Sunday closures of the Salmon Arm public library might not be a done deal just yet.
Area residents will be getting a chance to have their say, in person, before a final decision is made regarding how cuts are implemented at the library.
Stephanie Hall, executive director of the Okanagan Regional Library, told the city’s planning meeting Monday that, in addition to a survey still ongoing, ORL will be holding a town hall meeting in Salmon Arm. No date has been set yet.
“We’re looking at Salmon Arm; currently targets have been revised based on staff consultation. The next piece of the puzzle is public consultation, talking to you,” Hall told council.
“It’s a bit of a tough situation,” she added. “We have to make savings – people say ‘we love our services, don’t cut.’ Everyone wants services but not everyone wants to pay for it, so we have to make tough choices.”
In October, the regional library board announced it was considering cuts at 19 branches, including Salmon Arm and Sicamous, to align service levels between branches.
The plan was in response to a 2013 study comparing expenditures to revenue for each branch. The study found in some communities, such as Salmon Arm and Sicamous, spending was beyond tax revenue received. The opposite was happening at other larger branches.
The ORL is now attempting to restore what it terms ‘fiscal balance’ between communities.
Hall told council that Salmon Arm is spending about $300,000 more on services annually than it’s getting in funding.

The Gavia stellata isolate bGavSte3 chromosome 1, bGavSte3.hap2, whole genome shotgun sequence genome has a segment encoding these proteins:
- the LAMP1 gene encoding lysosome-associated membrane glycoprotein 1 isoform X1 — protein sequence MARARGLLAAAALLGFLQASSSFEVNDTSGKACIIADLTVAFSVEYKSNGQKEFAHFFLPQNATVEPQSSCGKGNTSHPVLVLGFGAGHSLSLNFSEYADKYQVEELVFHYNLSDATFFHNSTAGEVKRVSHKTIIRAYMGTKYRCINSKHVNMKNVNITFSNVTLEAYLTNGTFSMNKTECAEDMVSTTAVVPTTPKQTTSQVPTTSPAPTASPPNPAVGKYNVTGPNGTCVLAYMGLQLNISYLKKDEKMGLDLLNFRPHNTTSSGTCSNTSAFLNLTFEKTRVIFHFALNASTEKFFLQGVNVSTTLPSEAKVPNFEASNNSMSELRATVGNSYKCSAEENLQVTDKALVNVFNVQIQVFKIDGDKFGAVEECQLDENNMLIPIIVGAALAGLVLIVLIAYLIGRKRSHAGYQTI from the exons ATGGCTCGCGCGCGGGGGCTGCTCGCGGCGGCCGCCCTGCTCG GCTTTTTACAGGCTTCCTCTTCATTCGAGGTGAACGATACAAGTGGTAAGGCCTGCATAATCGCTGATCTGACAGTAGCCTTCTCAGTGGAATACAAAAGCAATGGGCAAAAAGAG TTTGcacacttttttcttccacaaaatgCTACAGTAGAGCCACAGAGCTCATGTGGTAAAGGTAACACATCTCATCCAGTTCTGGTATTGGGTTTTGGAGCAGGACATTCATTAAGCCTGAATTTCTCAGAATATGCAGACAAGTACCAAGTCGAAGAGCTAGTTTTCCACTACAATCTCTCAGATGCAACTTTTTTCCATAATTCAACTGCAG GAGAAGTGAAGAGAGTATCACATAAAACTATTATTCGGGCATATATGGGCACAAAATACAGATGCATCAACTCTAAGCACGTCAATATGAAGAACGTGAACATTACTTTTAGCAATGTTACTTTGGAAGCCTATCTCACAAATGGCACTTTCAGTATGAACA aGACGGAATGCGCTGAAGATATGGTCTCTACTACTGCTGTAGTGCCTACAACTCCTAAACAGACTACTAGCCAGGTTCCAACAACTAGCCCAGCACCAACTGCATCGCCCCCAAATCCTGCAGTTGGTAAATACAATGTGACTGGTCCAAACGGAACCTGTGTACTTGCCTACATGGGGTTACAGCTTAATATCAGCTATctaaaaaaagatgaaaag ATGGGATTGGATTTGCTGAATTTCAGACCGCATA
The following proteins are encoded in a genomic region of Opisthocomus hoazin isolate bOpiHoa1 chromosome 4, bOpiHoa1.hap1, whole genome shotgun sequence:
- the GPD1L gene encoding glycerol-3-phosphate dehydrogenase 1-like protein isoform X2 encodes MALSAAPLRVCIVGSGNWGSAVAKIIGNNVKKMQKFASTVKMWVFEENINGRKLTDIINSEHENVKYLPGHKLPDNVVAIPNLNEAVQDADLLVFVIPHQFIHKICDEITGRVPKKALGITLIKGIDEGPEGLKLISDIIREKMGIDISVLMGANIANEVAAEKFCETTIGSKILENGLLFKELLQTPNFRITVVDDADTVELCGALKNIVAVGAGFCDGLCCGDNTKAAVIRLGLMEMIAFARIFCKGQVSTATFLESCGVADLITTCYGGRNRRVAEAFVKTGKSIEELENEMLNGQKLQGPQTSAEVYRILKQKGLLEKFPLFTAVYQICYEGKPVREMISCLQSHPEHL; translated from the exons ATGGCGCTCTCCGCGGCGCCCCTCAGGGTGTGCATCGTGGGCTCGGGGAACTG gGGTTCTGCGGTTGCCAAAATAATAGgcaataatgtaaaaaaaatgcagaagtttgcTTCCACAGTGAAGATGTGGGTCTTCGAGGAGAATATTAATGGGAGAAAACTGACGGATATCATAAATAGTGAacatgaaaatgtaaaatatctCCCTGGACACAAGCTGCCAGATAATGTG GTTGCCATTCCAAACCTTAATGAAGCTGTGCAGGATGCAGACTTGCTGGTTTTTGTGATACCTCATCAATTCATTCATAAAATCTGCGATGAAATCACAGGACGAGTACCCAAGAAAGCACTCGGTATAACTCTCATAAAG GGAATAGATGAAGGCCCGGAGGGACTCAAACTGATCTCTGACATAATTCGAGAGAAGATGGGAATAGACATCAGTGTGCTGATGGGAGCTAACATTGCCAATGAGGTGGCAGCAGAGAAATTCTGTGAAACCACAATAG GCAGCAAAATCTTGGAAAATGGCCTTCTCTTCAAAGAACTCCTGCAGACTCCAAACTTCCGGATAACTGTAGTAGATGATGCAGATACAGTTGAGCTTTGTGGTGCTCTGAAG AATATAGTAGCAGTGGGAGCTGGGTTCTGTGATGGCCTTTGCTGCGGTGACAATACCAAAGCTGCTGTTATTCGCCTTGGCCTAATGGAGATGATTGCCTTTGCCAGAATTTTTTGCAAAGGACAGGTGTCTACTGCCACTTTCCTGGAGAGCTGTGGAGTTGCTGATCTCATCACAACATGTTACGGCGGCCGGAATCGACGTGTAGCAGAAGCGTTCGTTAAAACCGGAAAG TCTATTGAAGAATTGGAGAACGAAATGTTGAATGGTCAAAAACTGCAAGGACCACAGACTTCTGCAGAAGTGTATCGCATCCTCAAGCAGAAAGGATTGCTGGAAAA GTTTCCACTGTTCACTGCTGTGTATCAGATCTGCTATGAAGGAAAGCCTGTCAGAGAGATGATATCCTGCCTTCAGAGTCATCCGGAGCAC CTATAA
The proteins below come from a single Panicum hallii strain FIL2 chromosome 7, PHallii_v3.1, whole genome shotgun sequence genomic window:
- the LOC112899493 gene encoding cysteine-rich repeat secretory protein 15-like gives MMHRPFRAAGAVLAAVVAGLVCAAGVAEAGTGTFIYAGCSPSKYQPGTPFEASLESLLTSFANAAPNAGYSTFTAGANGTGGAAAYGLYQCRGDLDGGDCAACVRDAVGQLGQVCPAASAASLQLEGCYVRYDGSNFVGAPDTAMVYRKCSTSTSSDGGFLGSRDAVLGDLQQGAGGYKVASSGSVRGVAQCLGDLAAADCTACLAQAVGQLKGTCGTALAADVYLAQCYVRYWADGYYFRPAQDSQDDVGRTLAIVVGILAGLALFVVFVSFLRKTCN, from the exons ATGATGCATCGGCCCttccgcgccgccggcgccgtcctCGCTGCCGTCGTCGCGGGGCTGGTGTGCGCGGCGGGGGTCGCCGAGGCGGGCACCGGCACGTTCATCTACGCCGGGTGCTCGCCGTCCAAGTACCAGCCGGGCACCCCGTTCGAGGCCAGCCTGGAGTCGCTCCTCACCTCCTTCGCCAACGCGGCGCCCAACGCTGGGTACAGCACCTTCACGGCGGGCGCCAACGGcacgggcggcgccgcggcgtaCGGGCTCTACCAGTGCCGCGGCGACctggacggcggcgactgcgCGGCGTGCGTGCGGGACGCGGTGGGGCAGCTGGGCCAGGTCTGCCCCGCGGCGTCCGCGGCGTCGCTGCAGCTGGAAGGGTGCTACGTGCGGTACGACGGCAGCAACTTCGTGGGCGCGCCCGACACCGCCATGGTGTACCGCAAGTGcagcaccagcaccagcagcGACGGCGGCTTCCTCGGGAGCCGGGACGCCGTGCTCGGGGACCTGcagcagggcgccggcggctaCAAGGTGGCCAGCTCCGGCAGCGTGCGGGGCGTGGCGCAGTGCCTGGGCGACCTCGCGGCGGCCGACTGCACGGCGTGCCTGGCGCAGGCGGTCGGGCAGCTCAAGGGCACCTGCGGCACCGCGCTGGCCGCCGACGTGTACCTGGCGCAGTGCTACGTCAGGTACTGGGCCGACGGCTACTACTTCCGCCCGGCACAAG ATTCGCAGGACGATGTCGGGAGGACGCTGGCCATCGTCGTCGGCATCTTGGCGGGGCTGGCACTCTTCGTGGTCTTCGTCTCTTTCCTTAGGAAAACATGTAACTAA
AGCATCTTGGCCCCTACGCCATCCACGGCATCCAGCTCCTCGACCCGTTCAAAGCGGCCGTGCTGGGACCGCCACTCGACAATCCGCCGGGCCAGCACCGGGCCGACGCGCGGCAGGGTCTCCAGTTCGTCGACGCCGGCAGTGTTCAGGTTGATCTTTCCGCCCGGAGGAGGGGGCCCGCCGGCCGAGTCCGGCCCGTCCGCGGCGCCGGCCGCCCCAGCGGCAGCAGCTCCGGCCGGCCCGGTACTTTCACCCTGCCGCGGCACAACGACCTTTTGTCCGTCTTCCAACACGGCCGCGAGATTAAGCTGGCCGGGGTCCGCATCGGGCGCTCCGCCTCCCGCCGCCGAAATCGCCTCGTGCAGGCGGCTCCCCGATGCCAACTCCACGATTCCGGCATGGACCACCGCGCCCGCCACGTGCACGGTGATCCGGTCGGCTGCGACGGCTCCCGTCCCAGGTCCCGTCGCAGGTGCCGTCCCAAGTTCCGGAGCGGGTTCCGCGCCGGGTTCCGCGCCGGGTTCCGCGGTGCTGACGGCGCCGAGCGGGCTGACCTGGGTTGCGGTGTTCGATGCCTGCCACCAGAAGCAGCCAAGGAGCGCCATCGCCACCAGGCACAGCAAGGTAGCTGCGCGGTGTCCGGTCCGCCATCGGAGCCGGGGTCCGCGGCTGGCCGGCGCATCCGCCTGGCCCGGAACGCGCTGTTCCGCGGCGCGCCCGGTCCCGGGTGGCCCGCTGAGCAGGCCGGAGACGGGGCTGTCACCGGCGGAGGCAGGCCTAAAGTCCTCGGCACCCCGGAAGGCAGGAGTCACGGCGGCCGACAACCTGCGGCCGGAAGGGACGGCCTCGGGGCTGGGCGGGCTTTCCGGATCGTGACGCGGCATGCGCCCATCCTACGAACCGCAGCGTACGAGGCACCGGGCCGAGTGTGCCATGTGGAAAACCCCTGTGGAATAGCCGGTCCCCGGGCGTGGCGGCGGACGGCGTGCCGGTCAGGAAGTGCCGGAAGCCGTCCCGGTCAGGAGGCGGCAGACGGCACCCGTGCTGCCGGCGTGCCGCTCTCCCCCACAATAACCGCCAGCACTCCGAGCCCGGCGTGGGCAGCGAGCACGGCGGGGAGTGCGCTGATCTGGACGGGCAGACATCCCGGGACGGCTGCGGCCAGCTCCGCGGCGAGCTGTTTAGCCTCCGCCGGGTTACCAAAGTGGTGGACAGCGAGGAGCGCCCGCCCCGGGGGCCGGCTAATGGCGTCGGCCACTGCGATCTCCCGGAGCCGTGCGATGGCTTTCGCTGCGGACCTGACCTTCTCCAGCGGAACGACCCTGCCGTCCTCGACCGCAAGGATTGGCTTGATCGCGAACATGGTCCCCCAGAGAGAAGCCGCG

“Westbank is double your population and you have about three times as many staff per capita as Westbank,” she said, noting that Salmon Arm has eight full-time equivalents while Westbank has 5.25. “I feel that gives a tangible example – what one library gains and another loses when it’s out of alignment.”
She said part of the difference between funding and services is attributed to municipal government and the Columbia Shuswap Regional District.
Hall said she talked recently to city council to ask for $15,000 in funding for Sunday staffing, a request which was declined.
Hall said the reduced staffing plan was presented to the library first, so savings could be achieved through attrition instead of layoffs.
“We didn’t want to lay off – you have great staff,” she said, adding that another significant amount was saved through centralized staffing.
Hall said children’s services won’t be cut in Salmon Arm as they’re highly valued.
Coun. Tim Lavery asked about provincial funding.
Hall said it’s critical, and has been frozen since 2008.
She said it makes up about $1 million of the region’s $17 million budget.
She agreed that political advocacy from council and the public would be helpful.
Lavery said Salmon Arm has been designated as ‘over-serviced,’ but is it at a level most branches would want to attain?
Hall said yes it is, from support for early literacy right through the life span, helping with employment and more.
Reductions in service will take the Salmon Arm library back to its service levels in the late 1980s, he was told.
Coun. Kevin Flynn asked about Sunday closures proposed for the end of March. He asked about the possibility of altering weekday hours to keep Sundays.
“We haven’t had a chance to analyze; there’s been a bit of back and forth,” Hall said, noting that some people like evenings while some could see them go.
She said the survey and the town hall will provide valuable information.
“We will have a town hall in Salmon Arm, we will give prenotification. We will provide a report on that.”
Coun. Alan Harrison also spoke to Sunday openings.
“Certainly my feedback in the community is, Sunday is a really valuable time. When you go on Sundays there are lots of people there. I hope you take that into serious consideration.”
Harrison emphasized a point he’s made at earlier meetings – that there should be a base level of funding to sustain the smaller libraries which can’t generate enough revenue to stand on their own.
Lavery suggested a higher levy from the ORL so the underserved libraries could be improved – rather than cutting back.
“I would like to float all the boats to a higher level rather than draining the canal.”